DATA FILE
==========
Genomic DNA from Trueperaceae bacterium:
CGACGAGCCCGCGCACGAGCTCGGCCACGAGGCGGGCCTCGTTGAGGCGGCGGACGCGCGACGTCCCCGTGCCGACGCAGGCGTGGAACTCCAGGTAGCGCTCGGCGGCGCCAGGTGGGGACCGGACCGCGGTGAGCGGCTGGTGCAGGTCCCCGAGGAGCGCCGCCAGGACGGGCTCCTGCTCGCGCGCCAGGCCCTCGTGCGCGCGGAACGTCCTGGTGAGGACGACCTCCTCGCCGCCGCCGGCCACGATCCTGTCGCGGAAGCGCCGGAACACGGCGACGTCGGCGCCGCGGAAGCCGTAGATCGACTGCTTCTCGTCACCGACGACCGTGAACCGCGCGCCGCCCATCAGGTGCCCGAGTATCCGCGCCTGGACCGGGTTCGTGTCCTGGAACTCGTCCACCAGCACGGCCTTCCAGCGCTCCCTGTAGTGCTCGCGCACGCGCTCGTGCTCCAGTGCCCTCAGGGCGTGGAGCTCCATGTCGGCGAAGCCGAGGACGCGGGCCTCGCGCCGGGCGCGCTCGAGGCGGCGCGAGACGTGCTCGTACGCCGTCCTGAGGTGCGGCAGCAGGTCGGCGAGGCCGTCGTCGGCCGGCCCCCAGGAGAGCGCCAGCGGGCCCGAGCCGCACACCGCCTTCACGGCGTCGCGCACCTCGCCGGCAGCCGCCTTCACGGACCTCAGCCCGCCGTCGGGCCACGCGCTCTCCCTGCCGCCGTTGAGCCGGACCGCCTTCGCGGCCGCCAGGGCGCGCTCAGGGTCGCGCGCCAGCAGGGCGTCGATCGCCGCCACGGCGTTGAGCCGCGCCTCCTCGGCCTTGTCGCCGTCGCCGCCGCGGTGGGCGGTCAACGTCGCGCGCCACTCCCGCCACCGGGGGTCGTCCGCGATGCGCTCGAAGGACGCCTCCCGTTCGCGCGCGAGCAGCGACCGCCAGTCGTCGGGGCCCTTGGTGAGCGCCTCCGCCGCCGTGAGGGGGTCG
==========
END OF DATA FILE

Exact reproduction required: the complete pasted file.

Genomic DNA from Trueperaceae bacterium:
CGACGAGCCCGCGCACGAGCTCGGCCACGAGGCGGGCCTCGTTGAGGCGGCGGACGCGCGACGTCCCCGTGCCGACGCAGGCGTGGAACTCCAGGTAGCGCTCGGCGGCGCCAGGTGGGGACCGGACCGCGGTGAGCGGCTGGTGCAGGTCCCCGAGGAGCGCCGCCAGGACGGGCTCCTGCTCGCGCGCCAGGCCCTCGTGCGCGCGGAACGTCCTGGTGAGGACGACCTCCTCGCCGCCGCCGGCCACGATCCTGTCGCGGAAGCGCCGGAACACGGCGACGTCGGCGCCGCGGAAGCCGTAGATCGACTGCTTCTCGTCACCGACGACCGTGAACCGCGCGCCGCCCATCAGGTGCCCGAGTATCCGCGCCTGGACCGGGTTCGTGTCCTGGAACTCGTCCACCAGCACGGCCTTCCAGCGCTCCCTGTAGTGCTCGCGCACGCGCTCGTGCTCCAGTGCCCTCAGGGCGTGGAGCTCCATGTCGGCGAAGCCGAGGACGCGGGCCTCGCGCCGGGCGCGCTCGAGGCGGCGCGAGACGTGCTCGTACGCCGTCCTGAGGTGCGGCAGCAGGTCGGCGAGGCCGTCGTCGGCCGGCCCCCAGGAGAGCGCCAGCGGGCCCGAGCCGCACACCGCCTTCACGGCGTCGCGCACCTCGCCGGCAGCCGCCTTCACGGACCTCAGCCCGCCGTCGGGCCACGCGCTCTCCCTGCCGCCGTTGAGCCGGACCGCCTTCGCGGCCGCCAGGGCGCGCTCAGGGTCGCGCGCCAGCAGGGCGTCGATCGCCGCCACGGCGTTGAGCCGCGCCTCCTCGGCCTTGTCGCCGTCGCCGCCGCGGTGGGCGGTCAACGTCGCGCGCCACTCCCGCCACCGGGGGTCGTCCGCGATGCGCTCGAAGGACGCCTCCCGTTCGCGCGCGAGCAGCGACCGCCAGTCGTCGGGGCCCTTGGTGAGCGCCTCCGCCGCCGTGAGGGGGTCG